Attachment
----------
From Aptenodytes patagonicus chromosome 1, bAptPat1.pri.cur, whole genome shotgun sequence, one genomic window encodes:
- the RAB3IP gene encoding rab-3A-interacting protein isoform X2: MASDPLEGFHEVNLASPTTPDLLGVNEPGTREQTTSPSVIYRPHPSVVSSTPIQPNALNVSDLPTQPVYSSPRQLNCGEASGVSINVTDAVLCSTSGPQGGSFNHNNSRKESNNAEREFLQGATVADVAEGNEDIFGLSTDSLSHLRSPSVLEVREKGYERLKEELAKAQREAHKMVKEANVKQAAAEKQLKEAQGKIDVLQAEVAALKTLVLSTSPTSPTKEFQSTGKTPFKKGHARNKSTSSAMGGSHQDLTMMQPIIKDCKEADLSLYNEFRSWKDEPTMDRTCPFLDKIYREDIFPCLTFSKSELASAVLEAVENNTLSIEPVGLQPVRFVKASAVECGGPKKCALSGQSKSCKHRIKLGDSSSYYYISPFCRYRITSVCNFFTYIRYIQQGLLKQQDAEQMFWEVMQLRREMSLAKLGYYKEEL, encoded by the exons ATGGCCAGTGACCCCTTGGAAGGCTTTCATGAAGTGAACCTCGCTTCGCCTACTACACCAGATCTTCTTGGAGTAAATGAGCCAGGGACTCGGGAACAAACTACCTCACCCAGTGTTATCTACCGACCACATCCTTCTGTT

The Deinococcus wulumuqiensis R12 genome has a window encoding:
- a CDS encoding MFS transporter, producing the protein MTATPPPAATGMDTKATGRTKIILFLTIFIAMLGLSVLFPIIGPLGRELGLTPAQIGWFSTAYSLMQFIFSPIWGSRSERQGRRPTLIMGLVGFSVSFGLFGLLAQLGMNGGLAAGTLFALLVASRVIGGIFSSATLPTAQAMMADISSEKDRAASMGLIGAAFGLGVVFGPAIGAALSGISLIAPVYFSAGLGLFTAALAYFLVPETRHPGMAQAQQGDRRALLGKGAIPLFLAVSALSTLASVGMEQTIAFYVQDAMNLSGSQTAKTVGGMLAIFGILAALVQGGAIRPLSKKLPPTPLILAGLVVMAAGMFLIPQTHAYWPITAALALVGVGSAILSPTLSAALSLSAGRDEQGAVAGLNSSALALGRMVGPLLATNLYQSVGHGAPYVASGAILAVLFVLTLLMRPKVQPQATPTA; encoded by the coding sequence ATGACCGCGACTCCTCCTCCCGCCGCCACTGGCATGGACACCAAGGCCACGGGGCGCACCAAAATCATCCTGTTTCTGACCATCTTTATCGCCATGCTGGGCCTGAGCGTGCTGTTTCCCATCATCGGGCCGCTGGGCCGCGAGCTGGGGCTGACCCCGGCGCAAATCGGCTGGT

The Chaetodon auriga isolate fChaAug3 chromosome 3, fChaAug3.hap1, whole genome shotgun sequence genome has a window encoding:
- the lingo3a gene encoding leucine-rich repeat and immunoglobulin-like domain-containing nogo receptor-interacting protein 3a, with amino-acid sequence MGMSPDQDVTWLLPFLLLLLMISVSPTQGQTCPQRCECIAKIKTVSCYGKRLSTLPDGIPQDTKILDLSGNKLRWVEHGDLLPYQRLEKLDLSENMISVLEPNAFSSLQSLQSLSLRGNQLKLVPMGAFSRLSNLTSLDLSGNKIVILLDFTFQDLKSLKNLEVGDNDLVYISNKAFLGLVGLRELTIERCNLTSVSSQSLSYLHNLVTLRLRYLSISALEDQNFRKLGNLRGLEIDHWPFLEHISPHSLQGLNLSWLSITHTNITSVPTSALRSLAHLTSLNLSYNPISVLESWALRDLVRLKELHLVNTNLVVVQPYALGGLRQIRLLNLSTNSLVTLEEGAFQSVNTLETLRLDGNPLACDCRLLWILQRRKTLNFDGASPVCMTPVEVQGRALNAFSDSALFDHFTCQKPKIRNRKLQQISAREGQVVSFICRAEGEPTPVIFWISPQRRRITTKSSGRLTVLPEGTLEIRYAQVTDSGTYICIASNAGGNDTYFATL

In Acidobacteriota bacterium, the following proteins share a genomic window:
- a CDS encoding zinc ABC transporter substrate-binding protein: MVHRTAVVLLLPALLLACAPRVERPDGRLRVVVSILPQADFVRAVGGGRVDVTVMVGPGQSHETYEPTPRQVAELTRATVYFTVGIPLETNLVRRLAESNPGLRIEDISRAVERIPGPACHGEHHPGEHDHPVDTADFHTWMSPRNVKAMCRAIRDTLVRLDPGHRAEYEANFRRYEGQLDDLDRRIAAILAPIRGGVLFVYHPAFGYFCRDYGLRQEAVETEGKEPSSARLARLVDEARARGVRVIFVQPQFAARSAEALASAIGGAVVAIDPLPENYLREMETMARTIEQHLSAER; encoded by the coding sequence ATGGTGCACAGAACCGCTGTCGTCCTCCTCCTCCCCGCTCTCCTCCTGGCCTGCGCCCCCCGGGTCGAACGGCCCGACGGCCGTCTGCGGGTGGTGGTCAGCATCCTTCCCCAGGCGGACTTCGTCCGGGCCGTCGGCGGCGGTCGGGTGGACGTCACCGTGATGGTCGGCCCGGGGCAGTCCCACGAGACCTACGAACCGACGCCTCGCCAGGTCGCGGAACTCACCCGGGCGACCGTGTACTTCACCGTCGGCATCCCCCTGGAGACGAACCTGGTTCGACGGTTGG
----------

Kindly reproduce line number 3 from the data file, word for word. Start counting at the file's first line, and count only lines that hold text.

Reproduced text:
The Deinococcus wulumuqiensis R12 genome has a window encoding: